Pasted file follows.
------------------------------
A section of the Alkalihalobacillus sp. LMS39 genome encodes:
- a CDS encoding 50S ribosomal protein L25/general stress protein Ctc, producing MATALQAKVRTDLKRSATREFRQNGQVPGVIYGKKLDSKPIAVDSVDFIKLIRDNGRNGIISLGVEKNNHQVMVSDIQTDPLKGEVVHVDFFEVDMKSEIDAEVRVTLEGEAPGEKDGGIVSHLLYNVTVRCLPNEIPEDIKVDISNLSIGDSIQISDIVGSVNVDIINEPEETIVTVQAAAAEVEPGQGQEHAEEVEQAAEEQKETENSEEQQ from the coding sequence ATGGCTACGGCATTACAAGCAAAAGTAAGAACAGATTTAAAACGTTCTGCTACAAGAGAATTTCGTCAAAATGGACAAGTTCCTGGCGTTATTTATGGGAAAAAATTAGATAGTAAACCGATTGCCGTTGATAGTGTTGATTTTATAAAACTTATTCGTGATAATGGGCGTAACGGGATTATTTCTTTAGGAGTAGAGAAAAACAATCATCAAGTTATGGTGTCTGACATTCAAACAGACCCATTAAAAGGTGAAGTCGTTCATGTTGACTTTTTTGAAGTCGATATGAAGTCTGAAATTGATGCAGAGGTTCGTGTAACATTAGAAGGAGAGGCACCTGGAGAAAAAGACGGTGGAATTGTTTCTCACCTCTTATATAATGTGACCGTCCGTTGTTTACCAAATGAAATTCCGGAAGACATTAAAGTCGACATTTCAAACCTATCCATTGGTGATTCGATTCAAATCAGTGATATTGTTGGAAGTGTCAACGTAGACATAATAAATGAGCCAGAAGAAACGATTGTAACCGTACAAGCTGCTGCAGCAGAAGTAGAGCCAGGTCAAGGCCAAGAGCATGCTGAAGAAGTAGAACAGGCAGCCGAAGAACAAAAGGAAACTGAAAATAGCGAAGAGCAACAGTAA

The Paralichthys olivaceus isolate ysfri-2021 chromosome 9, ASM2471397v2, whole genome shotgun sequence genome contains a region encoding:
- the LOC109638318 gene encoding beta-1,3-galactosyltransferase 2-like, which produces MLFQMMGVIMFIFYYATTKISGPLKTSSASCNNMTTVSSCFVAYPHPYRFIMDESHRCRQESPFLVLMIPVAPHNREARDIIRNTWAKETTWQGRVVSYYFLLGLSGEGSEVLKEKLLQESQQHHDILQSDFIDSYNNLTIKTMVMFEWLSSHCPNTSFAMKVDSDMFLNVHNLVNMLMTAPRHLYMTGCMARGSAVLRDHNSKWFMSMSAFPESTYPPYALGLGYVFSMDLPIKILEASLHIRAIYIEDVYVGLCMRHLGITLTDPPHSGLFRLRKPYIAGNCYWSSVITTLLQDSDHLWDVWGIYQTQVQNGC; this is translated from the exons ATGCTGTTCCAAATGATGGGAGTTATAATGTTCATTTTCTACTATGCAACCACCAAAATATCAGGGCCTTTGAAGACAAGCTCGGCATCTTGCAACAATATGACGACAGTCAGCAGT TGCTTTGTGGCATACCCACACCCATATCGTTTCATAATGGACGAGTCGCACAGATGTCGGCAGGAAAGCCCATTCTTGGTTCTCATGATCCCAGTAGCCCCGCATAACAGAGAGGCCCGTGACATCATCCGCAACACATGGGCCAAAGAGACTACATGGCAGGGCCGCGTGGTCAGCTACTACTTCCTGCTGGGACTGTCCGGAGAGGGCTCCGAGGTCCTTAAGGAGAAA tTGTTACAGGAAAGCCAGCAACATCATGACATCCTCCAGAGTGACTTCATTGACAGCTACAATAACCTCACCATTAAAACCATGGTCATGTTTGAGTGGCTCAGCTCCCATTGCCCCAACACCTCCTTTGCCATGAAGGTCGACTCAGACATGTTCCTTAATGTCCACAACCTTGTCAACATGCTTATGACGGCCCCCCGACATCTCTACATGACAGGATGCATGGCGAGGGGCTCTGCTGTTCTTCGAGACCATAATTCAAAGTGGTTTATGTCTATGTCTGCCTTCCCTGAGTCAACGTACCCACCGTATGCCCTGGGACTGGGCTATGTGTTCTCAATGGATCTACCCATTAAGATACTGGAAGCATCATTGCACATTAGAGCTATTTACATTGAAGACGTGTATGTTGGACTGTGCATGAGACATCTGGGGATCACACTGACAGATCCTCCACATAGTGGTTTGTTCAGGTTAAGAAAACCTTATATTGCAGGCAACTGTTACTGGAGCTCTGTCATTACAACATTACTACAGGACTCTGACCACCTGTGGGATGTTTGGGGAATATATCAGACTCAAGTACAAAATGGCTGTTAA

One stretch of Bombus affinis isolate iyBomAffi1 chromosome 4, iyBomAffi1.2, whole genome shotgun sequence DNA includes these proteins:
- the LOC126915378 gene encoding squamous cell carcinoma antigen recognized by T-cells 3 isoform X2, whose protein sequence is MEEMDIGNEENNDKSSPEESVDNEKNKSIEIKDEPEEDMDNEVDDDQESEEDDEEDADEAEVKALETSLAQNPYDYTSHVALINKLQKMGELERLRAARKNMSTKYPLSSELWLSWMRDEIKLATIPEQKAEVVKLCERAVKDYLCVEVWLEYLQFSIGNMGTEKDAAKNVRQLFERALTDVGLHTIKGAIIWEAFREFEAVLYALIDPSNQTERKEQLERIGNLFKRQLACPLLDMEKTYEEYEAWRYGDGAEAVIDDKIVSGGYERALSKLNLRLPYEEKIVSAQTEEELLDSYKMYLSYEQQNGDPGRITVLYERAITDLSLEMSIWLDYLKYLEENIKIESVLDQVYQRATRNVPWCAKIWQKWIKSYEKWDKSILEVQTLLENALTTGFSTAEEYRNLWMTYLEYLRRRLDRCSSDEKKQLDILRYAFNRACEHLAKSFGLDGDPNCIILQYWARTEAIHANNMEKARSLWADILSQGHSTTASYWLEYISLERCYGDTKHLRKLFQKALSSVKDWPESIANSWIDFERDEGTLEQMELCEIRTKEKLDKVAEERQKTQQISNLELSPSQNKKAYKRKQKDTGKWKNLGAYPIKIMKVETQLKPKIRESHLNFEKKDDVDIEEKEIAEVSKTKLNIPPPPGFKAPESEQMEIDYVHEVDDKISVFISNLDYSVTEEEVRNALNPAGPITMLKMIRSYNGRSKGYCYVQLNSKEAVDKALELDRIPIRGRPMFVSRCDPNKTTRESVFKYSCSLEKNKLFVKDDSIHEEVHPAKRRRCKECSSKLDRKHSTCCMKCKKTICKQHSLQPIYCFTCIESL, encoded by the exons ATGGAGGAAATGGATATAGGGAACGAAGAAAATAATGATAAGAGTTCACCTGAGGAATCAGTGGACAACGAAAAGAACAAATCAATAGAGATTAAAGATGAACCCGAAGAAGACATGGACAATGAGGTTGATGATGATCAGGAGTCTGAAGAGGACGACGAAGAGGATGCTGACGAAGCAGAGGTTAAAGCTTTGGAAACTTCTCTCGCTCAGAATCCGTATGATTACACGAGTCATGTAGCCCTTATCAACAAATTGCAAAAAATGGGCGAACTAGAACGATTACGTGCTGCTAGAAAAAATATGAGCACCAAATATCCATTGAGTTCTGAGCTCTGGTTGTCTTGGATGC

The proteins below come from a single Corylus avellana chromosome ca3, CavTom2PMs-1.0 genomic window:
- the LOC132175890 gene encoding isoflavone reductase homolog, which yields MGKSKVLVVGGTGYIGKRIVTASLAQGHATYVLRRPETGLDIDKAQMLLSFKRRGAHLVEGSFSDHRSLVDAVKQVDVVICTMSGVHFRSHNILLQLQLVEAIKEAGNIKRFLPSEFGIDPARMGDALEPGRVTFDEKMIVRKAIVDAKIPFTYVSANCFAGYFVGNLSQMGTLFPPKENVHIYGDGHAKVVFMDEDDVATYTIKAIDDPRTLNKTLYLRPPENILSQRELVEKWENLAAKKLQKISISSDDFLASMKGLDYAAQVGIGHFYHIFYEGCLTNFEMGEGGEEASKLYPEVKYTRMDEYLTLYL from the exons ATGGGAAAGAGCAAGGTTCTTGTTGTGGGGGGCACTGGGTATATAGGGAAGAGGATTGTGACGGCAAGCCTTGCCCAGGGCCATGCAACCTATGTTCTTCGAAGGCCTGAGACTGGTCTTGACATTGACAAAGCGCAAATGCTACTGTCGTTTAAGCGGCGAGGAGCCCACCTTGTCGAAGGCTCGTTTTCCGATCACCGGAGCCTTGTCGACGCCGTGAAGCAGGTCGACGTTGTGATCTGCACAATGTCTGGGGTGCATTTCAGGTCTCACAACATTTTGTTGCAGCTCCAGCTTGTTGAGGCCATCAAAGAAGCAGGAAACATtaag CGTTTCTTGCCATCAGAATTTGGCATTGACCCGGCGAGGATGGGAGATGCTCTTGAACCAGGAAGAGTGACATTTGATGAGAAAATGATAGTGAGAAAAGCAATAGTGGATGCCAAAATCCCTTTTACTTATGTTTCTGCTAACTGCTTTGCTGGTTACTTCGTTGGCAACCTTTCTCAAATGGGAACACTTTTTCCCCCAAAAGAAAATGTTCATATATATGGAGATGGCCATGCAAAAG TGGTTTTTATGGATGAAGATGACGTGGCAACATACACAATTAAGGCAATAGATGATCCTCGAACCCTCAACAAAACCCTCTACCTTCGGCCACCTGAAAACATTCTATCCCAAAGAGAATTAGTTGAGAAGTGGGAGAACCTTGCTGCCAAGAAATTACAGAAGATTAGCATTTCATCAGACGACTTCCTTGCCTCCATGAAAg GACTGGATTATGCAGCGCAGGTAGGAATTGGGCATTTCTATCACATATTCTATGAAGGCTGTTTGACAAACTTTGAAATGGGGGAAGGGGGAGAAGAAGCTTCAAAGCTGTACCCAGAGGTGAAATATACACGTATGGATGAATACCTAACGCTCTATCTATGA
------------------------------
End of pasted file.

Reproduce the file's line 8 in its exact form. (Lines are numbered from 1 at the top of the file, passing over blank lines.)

- the LOC132175890 gene encoding isoflavone reductase homolog, which yields MGKSKVLVVGGTGYIGKRIVTASLAQGHATYVLRRPETGLDIDKAQMLLSFKRRGAHLVEGSFSDHRSLVDAVKQVDVVICTMSGVHFRSHNILLQLQLVEAIKEAGNIKRFLPSEFGIDPARMGDALEPGRVTFDEKMIVRKAIVDAKIPFTYVSANCFAGYFVGNLSQMGTLFPPKENVHIYGDGHAKVVFMDEDDVATYTIKAIDDPRTLNKTLYLRPPENILSQRELVEKWENLAAKKLQKISISSDDFLASMKGLDYAAQVGIGHFYHIFYEGCLTNFEMGEGGEEASKLYPEVKYTRMDEYLTLYL from the exons ATGGGAAAGAGCAAGGTTCTTGTTGTGGGGGGCACTGGGTATATAGGGAAGAGGATTGTGACGGCAAGCCTTGCCCAGGGCCATGCAACCTATGTTCTTCGAAGGCCTGAGACTGGTCTTGACATTGACAAAGCGCAAATGCTACTGTCGTTTAAGCGGCGAGGAGCCCACCTTGTCGAAGGCTCGTTTTCCGATCACCGGAGCCTTGTCGACGCCGTGAAGCAGGTCGACGTTGTGATCTGCACAATGTCTGGGGTGCATTTCAGGTCTCACAACATTTTGTTGCAGCTCCAGCTTGTTGAGGCCATCAAAGAAGCAGGAAACATtaag CGTTTCTTGCCATCAGAATTTGGCATTGACCCGGCGAGGATGGGAGATGCTCTTGAACCAGGAAGAGTGACATTTGATGAGAAAATGATAGTGAGAAAAGCAATAGTGGATGCCAAAATCCCTTTTACTTATGTTTCTGCTAACTGCTTTGCTGGTTACTTCGTTGGCAACCTTTCTCAAATGGGAACACTTTTTCCCCCAAAAGAAAATGTTCATATATATGGAGATGGCCATGCAAAAG TGGTTTTTATGGATGAAGATGACGTGGCAACATACACAATTAAGGCAATAGATGATCCTCGAACCCTCAACAAAACCCTCTACCTTCGGCCACCTGAAAACATTCTATCCCAAAGAGAATTAGTTGAGAAGTGGGAGAACCTTGCTGCCAAGAAATTACAGAAGATTAGCATTTCATCAGACGACTTCCTTGCCTCCATGAAAg GACTGGATTATGCAGCGCAGGTAGGAATTGGGCATTTCTATCACATATTCTATGAAGGCTGTTTGACAAACTTTGAAATGGGGGAAGGGGGAGAAGAAGCTTCAAAGCTGTACCCAGAGGTGAAATATACACGTATGGATGAATACCTAACGCTCTATCTATGA